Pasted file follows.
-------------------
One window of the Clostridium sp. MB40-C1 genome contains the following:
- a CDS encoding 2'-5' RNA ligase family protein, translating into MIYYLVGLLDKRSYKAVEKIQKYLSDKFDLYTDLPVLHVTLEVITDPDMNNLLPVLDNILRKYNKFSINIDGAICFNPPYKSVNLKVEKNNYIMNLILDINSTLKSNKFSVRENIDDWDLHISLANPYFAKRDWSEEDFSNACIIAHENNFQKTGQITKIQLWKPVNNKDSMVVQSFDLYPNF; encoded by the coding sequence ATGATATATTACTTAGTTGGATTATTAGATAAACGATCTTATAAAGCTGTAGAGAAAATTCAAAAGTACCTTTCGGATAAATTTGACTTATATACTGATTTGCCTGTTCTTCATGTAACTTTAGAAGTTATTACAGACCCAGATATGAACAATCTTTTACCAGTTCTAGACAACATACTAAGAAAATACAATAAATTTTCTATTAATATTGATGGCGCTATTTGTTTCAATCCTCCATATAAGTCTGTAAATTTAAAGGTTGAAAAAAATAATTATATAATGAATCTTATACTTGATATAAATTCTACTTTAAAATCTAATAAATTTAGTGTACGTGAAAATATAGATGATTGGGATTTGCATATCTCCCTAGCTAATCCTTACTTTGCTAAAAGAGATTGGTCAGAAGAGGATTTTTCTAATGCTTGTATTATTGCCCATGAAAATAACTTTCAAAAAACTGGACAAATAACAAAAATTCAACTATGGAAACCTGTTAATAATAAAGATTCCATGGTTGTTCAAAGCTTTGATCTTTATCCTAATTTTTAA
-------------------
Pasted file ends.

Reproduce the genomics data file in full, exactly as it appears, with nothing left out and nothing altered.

One window of the Clostridium sp. MB40-C1 genome contains the following:
- a CDS encoding 2'-5' RNA ligase family protein, translating into MIYYLVGLLDKRSYKAVEKIQKYLSDKFDLYTDLPVLHVTLEVITDPDMNNLLPVLDNILRKYNKFSINIDGAICFNPPYKSVNLKVEKNNYIMNLILDINSTLKSNKFSVRENIDDWDLHISLANPYFAKRDWSEEDFSNACIIAHENNFQKTGQITKIQLWKPVNNKDSMVVQSFDLYPNF; encoded by the coding sequence ATGATATATTACTTAGTTGGATTATTAGATAAACGATCTTATAAAGCTGTAGAGAAAATTCAAAAGTACCTTTCGGATAAATTTGACTTATATACTGATTTGCCTGTTCTTCATGTAACTTTAGAAGTTATTACAGACCCAGATATGAACAATCTTTTACCAGTTCTAGACAACATACTAAGAAAATACAATAAATTTTCTATTAATATTGATGGCGCTATTTGTTTCAATCCTCCATATAAGTCTGTAAATTTAAAGGTTGAAAAAAATAATTATATAATGAATCTTATACTTGATATAAATTCTACTTTAAAATCTAATAAATTTAGTGTACGTGAAAATATAGATGATTGGGATTTGCATATCTCCCTAGCTAATCCTTACTTTGCTAAAAGAGATTGGTCAGAAGAGGATTTTTCTAATGCTTGTATTATTGCCCATGAAAATAACTTTCAAAAAACTGGACAAATAACAAAAATTCAACTATGGAAACCTGTTAATAATAAAGATTCCATGGTTGTTCAAAGCTTTGATCTTTATCCTAATTTTTAA